by Jim Reilly
Managing Principal, Advisory Solutions

Spurred on by the overwhelming participation rates in the Bundled Payments for Care Improvement Initiative (BPCI) as well as their uncontested ability to impose a mandate on hospitals in selected areas through the Comprehensive Care for Joint Replacement program (CJR), CMS last week announced plans for a more extensive foray into the bundled payments arena. 

Following on the CJR model, CMS plans to “randomly select” 98 metropolitan statistical areas (MSAs) in which all hospitals who perform specifically designated cardiac services on Medicare fee-for-service patients will be included in the new reimbursement methodology along with expanding covered orthopedic surgeries for the existing 67 CJR MSAs. The list of mandatory services includes not only the procedures of open heart surgery (CABG) and surgical hip/femur fracture, but also the medical condition of acute myocardial infarction (AMI) which encompasses both medical management as well as intervention.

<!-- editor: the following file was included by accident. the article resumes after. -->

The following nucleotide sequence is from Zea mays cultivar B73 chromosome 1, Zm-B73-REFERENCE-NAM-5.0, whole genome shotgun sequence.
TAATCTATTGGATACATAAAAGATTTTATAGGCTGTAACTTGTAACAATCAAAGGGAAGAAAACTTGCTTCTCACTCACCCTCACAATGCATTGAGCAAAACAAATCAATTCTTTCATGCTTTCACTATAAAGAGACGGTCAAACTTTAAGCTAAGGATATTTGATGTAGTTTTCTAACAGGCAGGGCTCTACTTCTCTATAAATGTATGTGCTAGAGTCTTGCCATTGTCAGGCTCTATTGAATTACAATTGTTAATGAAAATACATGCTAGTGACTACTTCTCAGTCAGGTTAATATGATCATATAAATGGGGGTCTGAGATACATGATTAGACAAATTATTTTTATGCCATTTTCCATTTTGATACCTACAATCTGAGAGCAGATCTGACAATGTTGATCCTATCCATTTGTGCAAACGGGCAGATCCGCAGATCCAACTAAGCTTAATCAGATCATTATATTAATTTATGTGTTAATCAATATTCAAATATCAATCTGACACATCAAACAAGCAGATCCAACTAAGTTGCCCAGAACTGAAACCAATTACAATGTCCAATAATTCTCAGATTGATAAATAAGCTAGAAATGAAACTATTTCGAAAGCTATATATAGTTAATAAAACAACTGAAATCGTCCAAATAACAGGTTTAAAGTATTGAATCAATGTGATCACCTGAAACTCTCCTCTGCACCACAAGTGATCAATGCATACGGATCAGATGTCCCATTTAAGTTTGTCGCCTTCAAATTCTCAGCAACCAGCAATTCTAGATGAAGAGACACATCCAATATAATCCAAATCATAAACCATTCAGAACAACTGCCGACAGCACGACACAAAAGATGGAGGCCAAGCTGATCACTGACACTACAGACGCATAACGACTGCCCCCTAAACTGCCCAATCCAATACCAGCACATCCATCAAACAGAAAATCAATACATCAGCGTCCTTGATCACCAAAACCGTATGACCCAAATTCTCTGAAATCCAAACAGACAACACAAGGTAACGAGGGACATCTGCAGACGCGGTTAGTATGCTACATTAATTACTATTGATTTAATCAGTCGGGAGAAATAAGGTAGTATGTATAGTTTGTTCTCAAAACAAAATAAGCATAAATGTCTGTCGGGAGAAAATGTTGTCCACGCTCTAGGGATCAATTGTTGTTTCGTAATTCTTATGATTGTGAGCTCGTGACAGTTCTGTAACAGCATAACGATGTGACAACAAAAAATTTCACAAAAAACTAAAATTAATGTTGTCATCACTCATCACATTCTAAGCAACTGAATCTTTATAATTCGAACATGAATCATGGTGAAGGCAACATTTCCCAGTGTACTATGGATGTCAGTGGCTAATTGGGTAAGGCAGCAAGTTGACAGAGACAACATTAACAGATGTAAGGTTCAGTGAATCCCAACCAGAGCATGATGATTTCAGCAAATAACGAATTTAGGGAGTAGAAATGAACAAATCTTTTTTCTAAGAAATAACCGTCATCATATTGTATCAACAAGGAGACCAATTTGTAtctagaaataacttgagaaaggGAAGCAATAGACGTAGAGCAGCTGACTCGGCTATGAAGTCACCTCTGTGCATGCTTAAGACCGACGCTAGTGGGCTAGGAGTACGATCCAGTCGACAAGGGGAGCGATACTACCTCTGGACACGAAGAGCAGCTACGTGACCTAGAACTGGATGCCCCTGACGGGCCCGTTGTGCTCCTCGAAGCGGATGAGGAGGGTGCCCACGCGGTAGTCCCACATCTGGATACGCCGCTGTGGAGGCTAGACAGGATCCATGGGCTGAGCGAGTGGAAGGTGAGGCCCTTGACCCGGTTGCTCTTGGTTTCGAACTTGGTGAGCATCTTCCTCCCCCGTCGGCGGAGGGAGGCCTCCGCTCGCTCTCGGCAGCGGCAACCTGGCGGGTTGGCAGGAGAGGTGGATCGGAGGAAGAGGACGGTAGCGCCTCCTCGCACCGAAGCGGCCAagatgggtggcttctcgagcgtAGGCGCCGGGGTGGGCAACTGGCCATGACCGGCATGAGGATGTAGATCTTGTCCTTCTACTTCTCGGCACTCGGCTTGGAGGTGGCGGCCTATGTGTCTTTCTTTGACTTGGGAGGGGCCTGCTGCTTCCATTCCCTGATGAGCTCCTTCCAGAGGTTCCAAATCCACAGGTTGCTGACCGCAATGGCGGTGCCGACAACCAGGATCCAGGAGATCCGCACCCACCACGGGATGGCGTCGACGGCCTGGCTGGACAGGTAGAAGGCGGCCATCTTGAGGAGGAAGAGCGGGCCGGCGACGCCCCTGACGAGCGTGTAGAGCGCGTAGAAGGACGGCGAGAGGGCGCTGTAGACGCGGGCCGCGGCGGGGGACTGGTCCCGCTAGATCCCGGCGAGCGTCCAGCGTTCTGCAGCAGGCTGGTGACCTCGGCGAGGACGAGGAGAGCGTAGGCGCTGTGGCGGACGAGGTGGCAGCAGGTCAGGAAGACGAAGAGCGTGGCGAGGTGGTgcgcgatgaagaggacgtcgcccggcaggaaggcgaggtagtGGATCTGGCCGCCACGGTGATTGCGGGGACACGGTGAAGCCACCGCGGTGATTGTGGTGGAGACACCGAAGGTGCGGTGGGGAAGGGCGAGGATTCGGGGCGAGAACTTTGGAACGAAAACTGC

As with CJR and two of the four models in BPCI, hospitals will be required to manage care across the continuum as the proposed bundle includes not only all A and B services (hospital and physician) associated with the acute-care admission, but also a wide range of readmissions and post-acute care expenditures in the 90-day post-discharge timeframe.

Similar to CJR, the new mandatory bundling programs will consist of a target price that is a discounted blend of historical hospital-specific data as well as regional reimbursement data. In an effort to force hospitals to be as good as they can possibly be, the mix of participant-specific data and regional data will change over the projected five- year life of the project. By years four and five, providers will be held to meeting a completely regional Medicare spend amount—in other words, hospitals not only need to be better than they were in the past, they must also be better than their peers in a large region.